OrlandoPlant Inspection Station, 9317 Tradeport Drive, Orlando, FL 32827.
GeorgiaAtlantaHartsfield Perishable Complex, 1270 Woolman Place, Atlanta, GA 30354.
GuamAganaP.O. Box 8769, Tamuning, GU 96931.
HawaiiHonolulu (Airport)Honolulu Inspection Station, Honolulu International Airport, 300 Rodgers Blvd., #57, Honolulu, HI 96819-1897.
LouisianaNew OrleansPlant Inspection Station, 900 East Airline Service Road A, Kenner, LA 70063.
MarylandBaltimore(Niger seed may be imported into the Port of Baltimore and treated at a local treatment facility).
New JerseyElizabeth New York (Maritime) NewarkFrances Krim Memorial Inspection Station, 2500 Brunswick Avenue, Building G, Linden, NJ 07036.
New YorkJamaica (JFK)Plant Inspection Station, 230-59 International Airport Centers Boulevard, Building C, Suite 100, Room 109, Jamaica, NY 11413.
Puerto RicoSan JuanPlant Inspection Station, 150 Central Sector, Building C-2, Warehouse 3, Carolina, PR 00979.
TexasHoustonPlant Inspection Station, 19581 Lee Road, Humble, TX 77338.
Los IndiosPlant Inspection Station, P.O. Drawer Box 393, 100 Los Indios Boulevard, Los Indios, TX 78567.
WashingtonSeattlePlant Inspection Station, 16215 Air Cargo Road, Suite 112, Seattle, WA 98158-1301.
[Amended]

13. Section 319.59-2 would be amended as follows:

a. In paragraph (b)(1), by removing the words “Plant Germplasm Quarantine Center, Building 320” and adding the words “National Plant Germplasm Inspection Station, Building 580” in their place; and by removing the words “at any port of entry with an asterisk listed in § 319.37-14(b)” and adding the words “through any Federal plant inspection station listed in § 319.37-14” in their place.

b. In paragraph (b)(2), by removing the words “Plant Germplasm Quarantine Center” and adding the words “National Plant Germplasm Inspection Station” in their place.

[Amended]

14. In § 319.75, paragraph (c)(2) would be amended by removing the words “Plant Germplasm Quarantine Center, Building 320” and adding the words “National Plant Germplasm Start Printed Page 74235Inspection Station, Building 580” in their place; and by removing the words “at a port of entry designated by an asterisk in § 319.37-14;” and adding the words “through any Federal plant inspection station listed in § 319.37-14;” in their place.

[Amended]

15. § 319.75-8 would be amended by removing the word “listed” and adding the word “identified” in its place.

End Part Start Part

PART 330—FEDERAL PLANT PEST REGULATIONS; GENERAL; PLANT PESTS; SOIL, STONE, AND QUARRY PRODUCTS; GARBAGE

16. The authority citation for part 330 would continue to read as follows:

Start Authority

Authority: 7 U.S.C. 450, 7701-7772, 7781-7786, and 8301-8317; 21 U.S.C. 136 and 136a; 31 U.S.C. 9701; 7 CFR 2.22, 2.80, and 371.3. 17. Section 330.104 would be amended by revising all of the text after the first sentence to read as follows:

End Authority
Ports of entry.
  • * * * The ports of entry shall be those named in 19 CFR 101.3(b)(1), except as otherwise provided by administrative instructions or by permits issued in accordance with this part, and except those ports of entry listed below.

List of Exceptions to Customs Designated Ports of Entry

StatePort of entry
[Reserved][Reserved]
End Part Start Part

PART 340—INTRODUCTION OF ORGANISMS AND PRODUCTS ALTERED OR PRODUCED THROUGH GENETIC ENGINEERING WHICH ARE PLANT PESTS OR WHICH THERE IS REASON TO BELIEVE ARE PLANT PESTS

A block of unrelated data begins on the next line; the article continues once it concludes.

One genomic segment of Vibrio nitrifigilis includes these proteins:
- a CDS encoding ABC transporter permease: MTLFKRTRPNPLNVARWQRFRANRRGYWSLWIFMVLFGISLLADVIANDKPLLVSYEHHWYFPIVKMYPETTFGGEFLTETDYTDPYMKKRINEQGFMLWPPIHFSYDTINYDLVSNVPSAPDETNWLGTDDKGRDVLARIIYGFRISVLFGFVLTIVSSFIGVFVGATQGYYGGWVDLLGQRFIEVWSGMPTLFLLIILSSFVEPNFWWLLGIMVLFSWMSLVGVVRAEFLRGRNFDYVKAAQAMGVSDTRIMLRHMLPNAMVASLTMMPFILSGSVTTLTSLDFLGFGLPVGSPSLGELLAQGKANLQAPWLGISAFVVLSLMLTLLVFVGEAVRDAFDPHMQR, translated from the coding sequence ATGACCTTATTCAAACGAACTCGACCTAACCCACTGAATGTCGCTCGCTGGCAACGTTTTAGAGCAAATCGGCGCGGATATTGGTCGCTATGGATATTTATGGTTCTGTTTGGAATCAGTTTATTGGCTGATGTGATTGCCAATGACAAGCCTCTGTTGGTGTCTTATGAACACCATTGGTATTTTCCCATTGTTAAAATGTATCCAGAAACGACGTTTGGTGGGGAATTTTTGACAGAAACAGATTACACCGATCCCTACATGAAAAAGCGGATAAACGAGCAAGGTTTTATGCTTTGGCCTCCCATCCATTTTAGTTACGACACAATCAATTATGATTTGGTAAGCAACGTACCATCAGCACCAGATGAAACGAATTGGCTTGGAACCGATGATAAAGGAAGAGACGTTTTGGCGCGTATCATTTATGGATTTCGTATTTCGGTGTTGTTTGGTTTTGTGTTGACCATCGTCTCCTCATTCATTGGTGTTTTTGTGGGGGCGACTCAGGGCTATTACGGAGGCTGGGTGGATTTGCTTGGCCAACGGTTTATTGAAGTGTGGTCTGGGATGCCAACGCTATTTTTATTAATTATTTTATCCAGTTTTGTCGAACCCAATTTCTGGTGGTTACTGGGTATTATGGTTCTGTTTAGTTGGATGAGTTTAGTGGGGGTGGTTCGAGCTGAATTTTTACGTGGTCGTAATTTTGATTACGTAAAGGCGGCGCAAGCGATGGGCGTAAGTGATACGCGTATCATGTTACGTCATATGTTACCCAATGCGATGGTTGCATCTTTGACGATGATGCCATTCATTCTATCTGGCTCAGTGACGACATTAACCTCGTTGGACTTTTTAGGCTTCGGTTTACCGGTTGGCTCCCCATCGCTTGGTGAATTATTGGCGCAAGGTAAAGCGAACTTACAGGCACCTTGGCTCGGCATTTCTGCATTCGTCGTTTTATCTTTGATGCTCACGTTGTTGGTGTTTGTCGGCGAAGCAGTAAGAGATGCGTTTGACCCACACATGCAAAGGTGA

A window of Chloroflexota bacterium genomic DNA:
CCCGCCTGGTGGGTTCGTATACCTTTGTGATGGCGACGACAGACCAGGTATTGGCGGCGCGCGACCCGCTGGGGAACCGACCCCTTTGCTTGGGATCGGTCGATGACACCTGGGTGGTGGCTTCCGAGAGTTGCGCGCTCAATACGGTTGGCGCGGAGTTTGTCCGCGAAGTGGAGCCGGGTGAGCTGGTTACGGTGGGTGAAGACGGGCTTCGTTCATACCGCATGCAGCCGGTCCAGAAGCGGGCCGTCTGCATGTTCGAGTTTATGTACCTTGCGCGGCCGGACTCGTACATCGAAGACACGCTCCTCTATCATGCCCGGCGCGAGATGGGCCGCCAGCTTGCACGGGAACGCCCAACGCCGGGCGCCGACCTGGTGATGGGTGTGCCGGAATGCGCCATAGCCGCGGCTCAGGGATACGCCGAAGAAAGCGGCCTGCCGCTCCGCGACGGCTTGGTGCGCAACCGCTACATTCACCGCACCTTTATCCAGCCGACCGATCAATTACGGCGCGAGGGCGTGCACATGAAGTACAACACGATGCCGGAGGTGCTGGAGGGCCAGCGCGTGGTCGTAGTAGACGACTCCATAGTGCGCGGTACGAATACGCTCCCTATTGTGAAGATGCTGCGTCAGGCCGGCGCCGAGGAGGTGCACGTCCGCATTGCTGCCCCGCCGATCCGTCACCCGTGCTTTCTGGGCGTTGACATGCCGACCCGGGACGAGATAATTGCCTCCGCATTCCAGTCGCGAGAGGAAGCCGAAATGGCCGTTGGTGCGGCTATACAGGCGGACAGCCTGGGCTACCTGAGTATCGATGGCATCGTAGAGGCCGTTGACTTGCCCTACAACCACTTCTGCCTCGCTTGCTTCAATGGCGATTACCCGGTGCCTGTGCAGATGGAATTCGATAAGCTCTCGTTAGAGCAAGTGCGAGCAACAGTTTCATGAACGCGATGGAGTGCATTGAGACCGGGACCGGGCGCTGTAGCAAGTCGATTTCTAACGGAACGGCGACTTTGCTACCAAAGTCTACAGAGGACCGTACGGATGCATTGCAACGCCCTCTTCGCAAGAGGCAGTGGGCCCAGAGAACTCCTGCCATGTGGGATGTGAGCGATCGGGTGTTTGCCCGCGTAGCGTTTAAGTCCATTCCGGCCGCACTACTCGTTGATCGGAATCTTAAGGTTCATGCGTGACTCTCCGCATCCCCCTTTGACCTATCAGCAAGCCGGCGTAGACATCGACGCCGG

18. The authority citation for part 340 would continue to read as follows:

Start Authority

Authority: 7 U.S.C. 7701-7772 and 7781-7786; 31 U.S.C. 9701; 7 CFR 2.22, 2.80, and 371.3.

End Authority
[Amended]

19. In § 340.4, paragraph (f)(11)(i) would be amended by removing the words “at a port of entry which is designated by an asterisk in 7 CFR 319.37-14(b);” and adding the words “through any Federal plant inspection station listed in § 319.37-14 of this chapter;” in their place.

[Amended]

20. In § 340.7, paragraph (b) introductory text would be amended by removing the words “at a port of entry designated by an asterisk in 7 CFR 319.37-14(b)” and adding the words “through any Federal plant inspection station listed in § 319.37-14 of this chapter” in their place.

Start Signature

Done in Washington, DC, this 8th day of December 2005.

W. Ron DeHaven,

Administrator, Animal and Plant Health Inspection Service.

End Signature End Part End Supplemental Information

Footnotes

1.  ISPMs may be viewed on the World Wide Web at https://www.ippc.int/​IPP/​En/​default.jsp. Click on the “Standards” link on the home page to view the ISPMs.

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2.  Gordon S.C., et al. Progress towards Integrated Crop Management (ICM) for European Raspberry Production.

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3.  National Agricultural Statistical Survey (NASS), Noncitrus Fruits and Nuts: Price and Value for the United States, 2000-2002.

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4.  Foreign Agricultural Service, 2001.

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5.  NASS, Noncitrus Fruits and Nuts: Price and Value by Crop, US, 2000-2002.

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6.  FAS., U.S. Trade Statistics, Israel and US, plant cuttings code # 06021, 2001.

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7.  USDA-NASS, U.S. cotton production value 2002.

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8.  The primary focus of the kenaf development has been on the newsprint industry with its annual world production near the 30 million tons level (Scott & Taylor, 1990). U.S. publishers and other users account for nearly half of the world's total consumption of the processed kenaf. Annual production of newsprint in the United States is approximately 5 million tons. Traditionally, imports of processed kenaf have accounted for about 60 percent of U.S. consumption and demand has steadily increased at about 2.5 percent annually.

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9.  Economic Research Service, USDA, FLO-2002, May 2002. Floriculture and Nursery Crops. Situation and Outlook Yearbook.

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10.  Hydrangeas: Arboresscens (U.S. native), Quercifolia (U.S. native), Aspera, Involucrata, Macrophylla Normalis, Macrophylla, Paniculata, Anomala, & Macrophylla Serrata.

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11.  USDA, FAS, U.S. Trade Statistics, HS 10 Digit Imports 0603107010, 0603107020, 0602903010.

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12.  USDA, ERS, Floriculture and Nursery Crops Outlook, Electronic Outlook Report, FLO-1, September 12, 2002.

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8.  Criteria for the approval of heat treatment facilities are contained in part 305 of this chapter.

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[FR Doc. 05-24031 Filed 12-14-05; 8:45 am]

BILLING CODE 3410-34-P